2.1: Create and Start Activities

Contents:

An activity represents a single screen in your app with which your user can perform a single, focussed task such as dial the phone, take a photo, send an email, or view a map. Activities are usually presented to the user as full-screen windows.

An app usually consists of multiple activities that are loosely bound to each other. Typically, one activity in an application is specified as the "main" activity, which is presented to the user when the app is launched. Each activity can then start other activities in order to perform different actions.

Each time a new activity starts, the previous activity is stopped, but the system preserves the activity in a stack (the "back stack"). When a new activity starts, that new activity is pushed onto the back stack and takes user focus. The back stack abides to the basic "last in, first out" stack mechanism, so, when the user is done with the current activity and presses the Back button, that current activity is popped from the stack (and destroyed) and the previous activity resumes.

Android activities are started or activated with an intent. Intents are asynchronous messages that you can can use in your activity to request an action from another activity (or other app component). You use intents to start one activity from another and to pass data between activities.

There are two kinds of intents: explicit and implicit. An explicit intent is one in which you know the target of that intent, that is, you already know the fully-qualified class name of that specific activity. An implicit intent is one in which you do not have the name of the target component, but have a general action to perform. In this practical you'll learn about explicit intents. You'll find out about implicit intents in a later practical.

What you should already KNOW

From the previous practicals, you should be able to:

  • Create and run apps in Android Studio.
  • Create and edit UI elements with the graphical Layout Editor, or directly in an XML layout file.
  • Add onClick functionality to a button.

What you will LEARN

You will learn to:

  • Create a new activity in Android studio.
  • Define parent and child activities for "Up" navigation.
  • Start activities with explicit intents.
  • Pass data between activities with intent extras.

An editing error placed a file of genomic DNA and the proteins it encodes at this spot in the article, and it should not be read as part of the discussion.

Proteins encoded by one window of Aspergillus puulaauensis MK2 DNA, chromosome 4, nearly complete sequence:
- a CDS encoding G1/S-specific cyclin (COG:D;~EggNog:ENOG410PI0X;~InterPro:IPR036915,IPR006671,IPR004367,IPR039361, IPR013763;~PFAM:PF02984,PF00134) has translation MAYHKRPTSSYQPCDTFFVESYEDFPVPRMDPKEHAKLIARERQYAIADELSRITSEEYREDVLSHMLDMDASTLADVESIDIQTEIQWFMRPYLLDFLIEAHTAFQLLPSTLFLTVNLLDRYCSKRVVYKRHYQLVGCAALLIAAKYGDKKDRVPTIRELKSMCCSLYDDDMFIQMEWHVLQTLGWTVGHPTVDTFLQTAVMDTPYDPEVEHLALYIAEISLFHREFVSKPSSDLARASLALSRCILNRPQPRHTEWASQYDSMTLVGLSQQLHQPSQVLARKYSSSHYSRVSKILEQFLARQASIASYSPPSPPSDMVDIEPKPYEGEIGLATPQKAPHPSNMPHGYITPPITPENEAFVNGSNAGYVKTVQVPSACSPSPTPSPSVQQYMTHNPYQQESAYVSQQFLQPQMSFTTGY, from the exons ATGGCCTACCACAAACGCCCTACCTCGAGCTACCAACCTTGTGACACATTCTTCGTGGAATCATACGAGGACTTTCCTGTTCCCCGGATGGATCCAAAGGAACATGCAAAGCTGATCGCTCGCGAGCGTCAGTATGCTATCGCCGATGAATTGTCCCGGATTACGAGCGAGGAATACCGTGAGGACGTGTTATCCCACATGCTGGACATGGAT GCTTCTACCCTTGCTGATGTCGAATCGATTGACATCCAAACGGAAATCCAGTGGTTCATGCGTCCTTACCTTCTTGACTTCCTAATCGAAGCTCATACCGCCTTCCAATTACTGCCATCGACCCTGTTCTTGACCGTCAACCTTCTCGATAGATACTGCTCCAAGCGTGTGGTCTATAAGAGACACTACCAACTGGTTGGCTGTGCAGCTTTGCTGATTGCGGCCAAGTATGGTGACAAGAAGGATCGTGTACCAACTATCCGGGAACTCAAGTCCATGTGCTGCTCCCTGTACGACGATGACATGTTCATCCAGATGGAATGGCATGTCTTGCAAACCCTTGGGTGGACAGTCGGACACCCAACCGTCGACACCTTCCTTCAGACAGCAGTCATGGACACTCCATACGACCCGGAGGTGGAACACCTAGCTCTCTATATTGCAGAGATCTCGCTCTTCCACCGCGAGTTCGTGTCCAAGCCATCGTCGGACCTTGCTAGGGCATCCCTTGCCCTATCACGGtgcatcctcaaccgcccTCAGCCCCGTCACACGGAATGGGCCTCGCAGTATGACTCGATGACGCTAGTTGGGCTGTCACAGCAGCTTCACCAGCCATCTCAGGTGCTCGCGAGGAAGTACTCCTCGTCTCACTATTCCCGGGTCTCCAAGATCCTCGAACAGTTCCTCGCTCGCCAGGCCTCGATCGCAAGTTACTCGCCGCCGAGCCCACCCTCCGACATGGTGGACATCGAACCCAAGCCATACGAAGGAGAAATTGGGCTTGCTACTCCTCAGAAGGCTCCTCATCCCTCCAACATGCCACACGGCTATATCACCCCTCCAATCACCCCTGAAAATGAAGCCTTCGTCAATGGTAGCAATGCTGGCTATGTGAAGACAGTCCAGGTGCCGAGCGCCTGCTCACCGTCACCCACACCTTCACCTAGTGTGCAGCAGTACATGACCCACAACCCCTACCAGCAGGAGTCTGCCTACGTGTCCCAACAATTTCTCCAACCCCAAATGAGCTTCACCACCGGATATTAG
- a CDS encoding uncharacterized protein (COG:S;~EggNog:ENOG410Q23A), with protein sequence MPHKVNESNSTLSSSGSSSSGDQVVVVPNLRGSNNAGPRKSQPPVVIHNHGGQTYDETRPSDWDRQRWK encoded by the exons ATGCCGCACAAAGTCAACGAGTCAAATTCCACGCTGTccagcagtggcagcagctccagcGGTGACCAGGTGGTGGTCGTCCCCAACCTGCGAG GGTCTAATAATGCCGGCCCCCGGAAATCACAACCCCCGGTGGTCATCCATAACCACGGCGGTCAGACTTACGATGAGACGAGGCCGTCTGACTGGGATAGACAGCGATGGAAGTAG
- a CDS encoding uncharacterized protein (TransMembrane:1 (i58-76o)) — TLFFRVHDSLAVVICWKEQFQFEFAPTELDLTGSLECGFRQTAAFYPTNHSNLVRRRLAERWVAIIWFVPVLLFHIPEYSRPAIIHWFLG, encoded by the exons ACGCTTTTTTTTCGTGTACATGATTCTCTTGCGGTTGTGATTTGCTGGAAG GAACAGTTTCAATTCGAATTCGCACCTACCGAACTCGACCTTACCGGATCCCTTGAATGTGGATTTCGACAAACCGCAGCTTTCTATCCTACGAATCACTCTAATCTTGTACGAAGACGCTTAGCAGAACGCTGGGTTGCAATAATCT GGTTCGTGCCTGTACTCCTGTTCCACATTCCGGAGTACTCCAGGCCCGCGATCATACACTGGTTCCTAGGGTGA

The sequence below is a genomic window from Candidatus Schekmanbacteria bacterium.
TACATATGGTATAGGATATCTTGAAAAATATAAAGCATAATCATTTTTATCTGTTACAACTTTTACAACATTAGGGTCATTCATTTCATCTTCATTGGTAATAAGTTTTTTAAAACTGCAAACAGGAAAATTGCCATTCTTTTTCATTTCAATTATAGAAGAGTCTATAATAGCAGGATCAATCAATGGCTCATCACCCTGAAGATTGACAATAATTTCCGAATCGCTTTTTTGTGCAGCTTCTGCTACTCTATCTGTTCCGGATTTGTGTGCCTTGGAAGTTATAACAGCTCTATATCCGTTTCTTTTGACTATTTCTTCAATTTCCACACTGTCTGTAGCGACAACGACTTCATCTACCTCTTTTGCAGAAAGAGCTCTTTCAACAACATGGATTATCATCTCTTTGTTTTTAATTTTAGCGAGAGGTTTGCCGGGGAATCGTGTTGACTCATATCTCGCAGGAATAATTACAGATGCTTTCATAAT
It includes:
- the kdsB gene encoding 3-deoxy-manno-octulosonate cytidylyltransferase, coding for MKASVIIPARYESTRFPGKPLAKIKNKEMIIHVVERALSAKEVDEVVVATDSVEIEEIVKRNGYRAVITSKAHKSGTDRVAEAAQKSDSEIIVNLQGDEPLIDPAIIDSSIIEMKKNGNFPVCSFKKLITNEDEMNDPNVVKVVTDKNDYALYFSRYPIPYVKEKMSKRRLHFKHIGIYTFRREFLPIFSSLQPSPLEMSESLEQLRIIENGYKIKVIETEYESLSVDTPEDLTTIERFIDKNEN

What you will DO

In this practical, you will:

  • Create a new Android app with two activities.
  • Pass some data (a string) from the main activity to the second using an intent, and display that data in the second activity.
  • Send a second different bit of data back to the main activity, also using intents.

App Overview

In this chapter you will create and build an app called TwoActivities that, unsurprisingly, contains two activities. This app will be built in three stages.

In the first stage, create an app whose main activity contains only one button (Send). When the user clicks this button, your main activity uses an intent to start the second activity. Main activity launches second activity

In the second stage, you'll add an EditText view to the main activity. The user enters a message and clicks Send. The main activity uses an intent to both start the second activity, and to send the user's message to the that activity. The second activity displays the message it received. Main Activity sends a message to second activity

In final stage of the TwoActivities app, add an EditText view and a Reply button to the second activity. The user can now type a reply message and click Reply, and the reply is displayed on the main activity. At this point, use an intent here to pass the reply message back from the second activity to the main activity. Second activity sends a reply back to main activity

Task 1. Create the TwoActivities project

In this task you'll set up the initial project with a main activity, define the layout, and define a skeleton method for the onClick button event.

1.1 Create the TwoActivities project

  1. Start Android Studio and create a new Android Studio project.

    Call your application "Two Activities" and change the company domain to "android.example.com." Choose the same Minimum SDK that you used in the previous projects.

  2. Choose Empty Activity for the project template. Click Next.
  3. Accept the default activity name (MainActivity). Make sure the Generate Layout file box is checked. Click Finish.